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Friday, 20 May 2011

Treasure Readings

Well, I have been with Intwasa Arts Festival koBulawayo in the literary arts committee since the inception, and proudly so. I feel honored to make a post on this new lovely blog.
I have seen the festival grow bit by bit, stuttering here and there, flaring there, just as one would watch a new concept growing wings.
I have seen it carrying the hopes of all the artists of Bulawayo, that now yes finally there is a local festival in the city that will symbolize the importance of their work, and also give them the confidence to persevere in their calling, as well as open a window of opportunity to the global stage.
I also proudly launched my novel Many Rivers at Intwasa 2009.  I have also read at various Intwasa book reading - the point I am trying to make here is that my participation at Intwasa is also part of my ever growing curriculum vitae in the literary arts.
Intwasa has been part of my CV for the two writing fellowships I have been involved in for the past two years, the one in Los Angeles in 2010 where I was guest writer for 10 months at Villa Aurora, and the current one where I am the Nordic Africa Institute 2011 Guest writer in the charming city of Uppsala in Sweden.

As of this date, in this current residence, I have so far featured in five literary events.  I have read twice at the Uppsala Library, I have held a talk at Stockholm University, another one at the City Theater in Uppsala, and then another talk and reading in Berlin, Germany.
At the end of May I am attending book events in Norway and Finland, all part of my fellowship in the Nordic Countries, where I hope to promote my work and also myself as a writer.  I will write about those events when I am from there.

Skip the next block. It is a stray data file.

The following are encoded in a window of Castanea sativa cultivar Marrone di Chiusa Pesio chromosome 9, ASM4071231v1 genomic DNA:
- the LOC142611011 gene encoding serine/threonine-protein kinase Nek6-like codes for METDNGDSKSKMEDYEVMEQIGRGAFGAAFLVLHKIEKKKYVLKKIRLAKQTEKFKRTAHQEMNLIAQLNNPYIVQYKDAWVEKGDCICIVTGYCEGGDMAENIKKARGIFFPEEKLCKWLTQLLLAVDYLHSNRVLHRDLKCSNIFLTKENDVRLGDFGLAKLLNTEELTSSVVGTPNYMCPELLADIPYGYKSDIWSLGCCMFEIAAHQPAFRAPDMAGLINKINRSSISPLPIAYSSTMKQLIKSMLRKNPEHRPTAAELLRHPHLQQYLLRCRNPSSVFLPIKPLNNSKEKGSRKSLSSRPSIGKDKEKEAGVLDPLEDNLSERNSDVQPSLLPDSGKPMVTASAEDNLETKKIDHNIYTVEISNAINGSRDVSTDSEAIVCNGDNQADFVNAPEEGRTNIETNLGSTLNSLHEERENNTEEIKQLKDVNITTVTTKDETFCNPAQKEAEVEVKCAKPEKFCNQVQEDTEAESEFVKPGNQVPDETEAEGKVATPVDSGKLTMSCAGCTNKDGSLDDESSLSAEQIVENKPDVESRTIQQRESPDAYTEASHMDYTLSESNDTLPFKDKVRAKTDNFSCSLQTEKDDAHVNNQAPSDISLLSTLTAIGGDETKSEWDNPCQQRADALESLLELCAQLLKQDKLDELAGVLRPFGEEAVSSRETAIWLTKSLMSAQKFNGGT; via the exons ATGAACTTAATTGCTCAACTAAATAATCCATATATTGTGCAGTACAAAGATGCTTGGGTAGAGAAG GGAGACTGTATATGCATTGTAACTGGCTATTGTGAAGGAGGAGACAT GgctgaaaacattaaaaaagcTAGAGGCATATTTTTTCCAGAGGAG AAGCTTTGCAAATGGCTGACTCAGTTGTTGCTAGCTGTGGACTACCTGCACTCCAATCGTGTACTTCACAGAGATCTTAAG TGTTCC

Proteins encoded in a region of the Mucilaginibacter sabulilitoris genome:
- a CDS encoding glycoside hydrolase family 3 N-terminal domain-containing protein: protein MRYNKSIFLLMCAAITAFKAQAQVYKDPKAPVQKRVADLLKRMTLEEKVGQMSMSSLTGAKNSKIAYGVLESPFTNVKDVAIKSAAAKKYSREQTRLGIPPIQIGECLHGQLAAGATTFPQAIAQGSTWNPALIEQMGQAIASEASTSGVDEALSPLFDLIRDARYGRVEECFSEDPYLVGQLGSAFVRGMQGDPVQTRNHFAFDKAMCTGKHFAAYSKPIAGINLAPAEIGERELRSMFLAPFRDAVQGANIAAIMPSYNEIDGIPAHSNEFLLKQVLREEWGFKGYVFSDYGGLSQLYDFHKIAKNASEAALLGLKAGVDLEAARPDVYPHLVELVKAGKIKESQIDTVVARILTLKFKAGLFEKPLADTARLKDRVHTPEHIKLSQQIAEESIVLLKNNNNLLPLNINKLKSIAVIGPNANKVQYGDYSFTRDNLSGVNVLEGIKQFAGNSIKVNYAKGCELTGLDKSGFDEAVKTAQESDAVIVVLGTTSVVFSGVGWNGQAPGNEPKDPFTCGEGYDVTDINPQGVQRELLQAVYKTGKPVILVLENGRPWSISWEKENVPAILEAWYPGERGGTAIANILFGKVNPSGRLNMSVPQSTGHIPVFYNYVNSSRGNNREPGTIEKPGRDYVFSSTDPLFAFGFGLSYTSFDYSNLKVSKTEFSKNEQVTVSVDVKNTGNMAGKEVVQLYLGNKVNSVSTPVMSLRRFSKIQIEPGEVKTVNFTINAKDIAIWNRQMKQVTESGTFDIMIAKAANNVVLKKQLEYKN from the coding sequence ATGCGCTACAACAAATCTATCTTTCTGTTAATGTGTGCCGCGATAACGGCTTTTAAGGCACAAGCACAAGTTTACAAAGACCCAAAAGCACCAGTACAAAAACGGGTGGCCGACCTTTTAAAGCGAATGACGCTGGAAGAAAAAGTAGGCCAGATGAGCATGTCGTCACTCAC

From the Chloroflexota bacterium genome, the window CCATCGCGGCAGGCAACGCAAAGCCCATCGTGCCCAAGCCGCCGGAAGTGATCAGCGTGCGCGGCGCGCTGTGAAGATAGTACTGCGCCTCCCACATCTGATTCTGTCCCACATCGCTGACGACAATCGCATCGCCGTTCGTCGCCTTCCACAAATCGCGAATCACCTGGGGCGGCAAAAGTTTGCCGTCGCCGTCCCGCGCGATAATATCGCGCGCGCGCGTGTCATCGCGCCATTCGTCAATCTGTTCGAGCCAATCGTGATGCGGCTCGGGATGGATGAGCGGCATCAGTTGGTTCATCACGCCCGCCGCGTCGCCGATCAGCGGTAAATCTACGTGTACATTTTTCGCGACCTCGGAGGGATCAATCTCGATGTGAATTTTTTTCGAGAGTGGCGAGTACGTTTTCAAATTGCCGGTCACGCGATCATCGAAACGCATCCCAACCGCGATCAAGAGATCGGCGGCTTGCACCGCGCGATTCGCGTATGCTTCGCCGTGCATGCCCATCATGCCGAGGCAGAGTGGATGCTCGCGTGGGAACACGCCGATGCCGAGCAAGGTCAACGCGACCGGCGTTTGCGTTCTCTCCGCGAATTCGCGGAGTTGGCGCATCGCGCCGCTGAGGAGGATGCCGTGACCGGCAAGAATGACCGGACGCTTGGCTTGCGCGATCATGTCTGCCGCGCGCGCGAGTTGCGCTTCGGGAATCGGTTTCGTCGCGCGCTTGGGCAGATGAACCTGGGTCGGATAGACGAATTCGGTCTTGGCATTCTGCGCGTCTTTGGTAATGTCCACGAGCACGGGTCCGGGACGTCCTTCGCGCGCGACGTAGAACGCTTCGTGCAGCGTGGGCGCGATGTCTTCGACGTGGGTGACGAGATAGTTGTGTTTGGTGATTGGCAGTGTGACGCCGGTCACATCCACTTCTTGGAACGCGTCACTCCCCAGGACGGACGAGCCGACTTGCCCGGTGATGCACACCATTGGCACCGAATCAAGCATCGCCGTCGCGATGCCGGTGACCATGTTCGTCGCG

I have written much about Uppsala City in my Sunday News column, the city where I have my base in Sweden, but for this post I will write about my reading in Berlin.
I read there on the 10th of May, at the Literature House, where I read from my novel in progress, which is still untitled. The reading room was packed, and some of the audience had to stand.  I read for a record 15 minutes to an enthralled audience from one text, and then also read two poems, and another excerpt from my other unpublished novel which I completed last year in the USA and titled AUTUMN LEAVES, from which I read just one page. And then after the readings came question time, which all went well.
I must also add that in the past two years I have been reading on international platforms, I have learnt one crucial thing.  It is important to rehearse your text before you go for the reading so that you get used to the words in it and also the emotions.  You can also be able to plan how you can pace yourself.  There is nothing as embarrassing as stammering during a reading.  And the audiences also expect some professionalism, audiences regard a public reading as an act – the writer assumes the role of an actor, and they expect to enjoy the listening, just as we enjoy listening to a good storyteller.
It is always disappointing to see the tiny audiences that come to readings in Zimbabwe.  And so now how can we cultivate our own people to appreciate book readings? That is the big challenge that festivals like Intwasa are there to address.

And lastly bantu bakithi, please do not embarrass me – if I can draw a full house at a reading in Germany, thousands of miles away from home, then I must draw more in Bulawayo. Don’t make me read to empty venues. 
Christopher Mlalazi
Mlalazi will be reading from his collection of stories and presenting his Visualizing Bulawayo project at Intwasa 2011. Make a date with him

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